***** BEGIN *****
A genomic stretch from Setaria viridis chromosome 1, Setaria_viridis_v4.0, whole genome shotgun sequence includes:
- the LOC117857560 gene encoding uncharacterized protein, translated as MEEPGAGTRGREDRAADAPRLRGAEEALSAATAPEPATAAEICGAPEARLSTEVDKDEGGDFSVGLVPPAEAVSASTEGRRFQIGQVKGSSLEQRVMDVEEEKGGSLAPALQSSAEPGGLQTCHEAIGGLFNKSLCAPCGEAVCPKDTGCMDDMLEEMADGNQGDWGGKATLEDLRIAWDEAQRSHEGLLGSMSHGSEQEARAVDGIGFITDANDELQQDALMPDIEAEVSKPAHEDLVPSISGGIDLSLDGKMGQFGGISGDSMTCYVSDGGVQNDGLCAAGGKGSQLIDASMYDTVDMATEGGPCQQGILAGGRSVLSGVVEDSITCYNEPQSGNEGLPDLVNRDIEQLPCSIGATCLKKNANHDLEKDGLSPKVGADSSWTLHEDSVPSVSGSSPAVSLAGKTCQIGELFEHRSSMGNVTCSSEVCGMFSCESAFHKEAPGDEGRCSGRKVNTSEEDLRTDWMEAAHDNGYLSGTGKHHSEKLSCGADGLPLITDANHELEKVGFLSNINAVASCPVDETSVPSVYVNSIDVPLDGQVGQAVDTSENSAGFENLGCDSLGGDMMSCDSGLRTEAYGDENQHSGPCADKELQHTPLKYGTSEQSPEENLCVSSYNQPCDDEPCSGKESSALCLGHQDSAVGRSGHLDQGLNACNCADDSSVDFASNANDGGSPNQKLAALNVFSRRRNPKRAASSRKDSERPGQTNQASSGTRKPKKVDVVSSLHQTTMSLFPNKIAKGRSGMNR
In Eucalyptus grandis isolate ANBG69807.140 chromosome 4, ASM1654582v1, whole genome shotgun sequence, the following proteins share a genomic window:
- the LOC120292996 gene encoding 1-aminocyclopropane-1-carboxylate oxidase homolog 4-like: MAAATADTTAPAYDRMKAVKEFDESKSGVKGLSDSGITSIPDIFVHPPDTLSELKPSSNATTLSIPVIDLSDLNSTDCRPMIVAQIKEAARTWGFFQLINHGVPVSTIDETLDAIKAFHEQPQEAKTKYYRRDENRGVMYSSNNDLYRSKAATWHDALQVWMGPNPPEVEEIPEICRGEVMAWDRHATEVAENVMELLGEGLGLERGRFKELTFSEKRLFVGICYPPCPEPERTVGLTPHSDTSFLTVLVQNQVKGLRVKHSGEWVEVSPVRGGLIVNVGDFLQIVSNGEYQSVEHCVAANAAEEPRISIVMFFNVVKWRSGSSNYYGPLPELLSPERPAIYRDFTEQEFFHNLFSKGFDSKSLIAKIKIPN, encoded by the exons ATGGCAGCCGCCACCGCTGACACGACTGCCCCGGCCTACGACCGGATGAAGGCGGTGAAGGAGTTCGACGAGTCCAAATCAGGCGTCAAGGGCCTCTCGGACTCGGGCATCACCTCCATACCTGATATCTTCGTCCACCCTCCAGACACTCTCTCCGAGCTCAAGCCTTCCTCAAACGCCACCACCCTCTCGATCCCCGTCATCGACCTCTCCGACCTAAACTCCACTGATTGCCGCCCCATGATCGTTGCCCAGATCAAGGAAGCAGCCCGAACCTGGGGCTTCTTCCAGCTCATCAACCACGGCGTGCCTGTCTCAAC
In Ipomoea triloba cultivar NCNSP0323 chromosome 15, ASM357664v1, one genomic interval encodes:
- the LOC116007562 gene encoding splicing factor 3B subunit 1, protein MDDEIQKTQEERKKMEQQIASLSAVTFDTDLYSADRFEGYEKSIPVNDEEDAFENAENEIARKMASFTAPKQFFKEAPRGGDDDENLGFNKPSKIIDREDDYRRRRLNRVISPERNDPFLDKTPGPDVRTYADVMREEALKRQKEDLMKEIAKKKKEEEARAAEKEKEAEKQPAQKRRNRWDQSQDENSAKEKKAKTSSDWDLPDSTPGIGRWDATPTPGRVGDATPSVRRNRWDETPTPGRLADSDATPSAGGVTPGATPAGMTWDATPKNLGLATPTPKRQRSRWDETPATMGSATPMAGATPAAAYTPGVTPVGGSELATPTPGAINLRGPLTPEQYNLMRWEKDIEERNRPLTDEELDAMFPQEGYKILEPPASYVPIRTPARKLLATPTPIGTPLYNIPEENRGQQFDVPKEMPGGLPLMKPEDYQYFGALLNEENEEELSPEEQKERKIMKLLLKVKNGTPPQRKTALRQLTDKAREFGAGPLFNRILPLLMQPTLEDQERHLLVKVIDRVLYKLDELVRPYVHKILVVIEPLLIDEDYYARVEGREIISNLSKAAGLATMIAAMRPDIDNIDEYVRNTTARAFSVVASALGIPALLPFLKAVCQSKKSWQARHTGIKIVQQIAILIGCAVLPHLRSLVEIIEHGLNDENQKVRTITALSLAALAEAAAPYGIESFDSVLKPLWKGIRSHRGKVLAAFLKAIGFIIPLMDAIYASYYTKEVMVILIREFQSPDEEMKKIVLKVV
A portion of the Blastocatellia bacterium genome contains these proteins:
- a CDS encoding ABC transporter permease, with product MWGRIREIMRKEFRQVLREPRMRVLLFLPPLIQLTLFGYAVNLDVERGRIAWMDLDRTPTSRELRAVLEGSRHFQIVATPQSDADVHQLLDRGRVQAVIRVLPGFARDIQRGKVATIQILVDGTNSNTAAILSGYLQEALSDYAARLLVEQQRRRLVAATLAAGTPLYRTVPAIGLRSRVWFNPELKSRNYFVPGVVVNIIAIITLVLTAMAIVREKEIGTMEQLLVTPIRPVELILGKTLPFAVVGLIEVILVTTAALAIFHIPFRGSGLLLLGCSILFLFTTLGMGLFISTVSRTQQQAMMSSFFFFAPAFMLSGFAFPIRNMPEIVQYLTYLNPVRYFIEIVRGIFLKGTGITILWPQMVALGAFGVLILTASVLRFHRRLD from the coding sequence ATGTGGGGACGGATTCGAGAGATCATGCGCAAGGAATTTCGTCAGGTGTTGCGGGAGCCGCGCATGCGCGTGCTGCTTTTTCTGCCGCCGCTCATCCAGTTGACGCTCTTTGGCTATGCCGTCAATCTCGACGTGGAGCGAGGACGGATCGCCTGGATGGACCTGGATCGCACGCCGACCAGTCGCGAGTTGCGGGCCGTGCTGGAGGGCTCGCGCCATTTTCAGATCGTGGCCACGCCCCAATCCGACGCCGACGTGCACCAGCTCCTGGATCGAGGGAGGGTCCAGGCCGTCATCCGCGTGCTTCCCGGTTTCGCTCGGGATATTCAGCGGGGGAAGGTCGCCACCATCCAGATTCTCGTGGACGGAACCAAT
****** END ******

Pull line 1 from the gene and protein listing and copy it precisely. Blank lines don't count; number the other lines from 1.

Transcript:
A genomic stretch from Setaria viridis chromosome 1, Setaria_viridis_v4.0, whole genome shotgun sequence includes: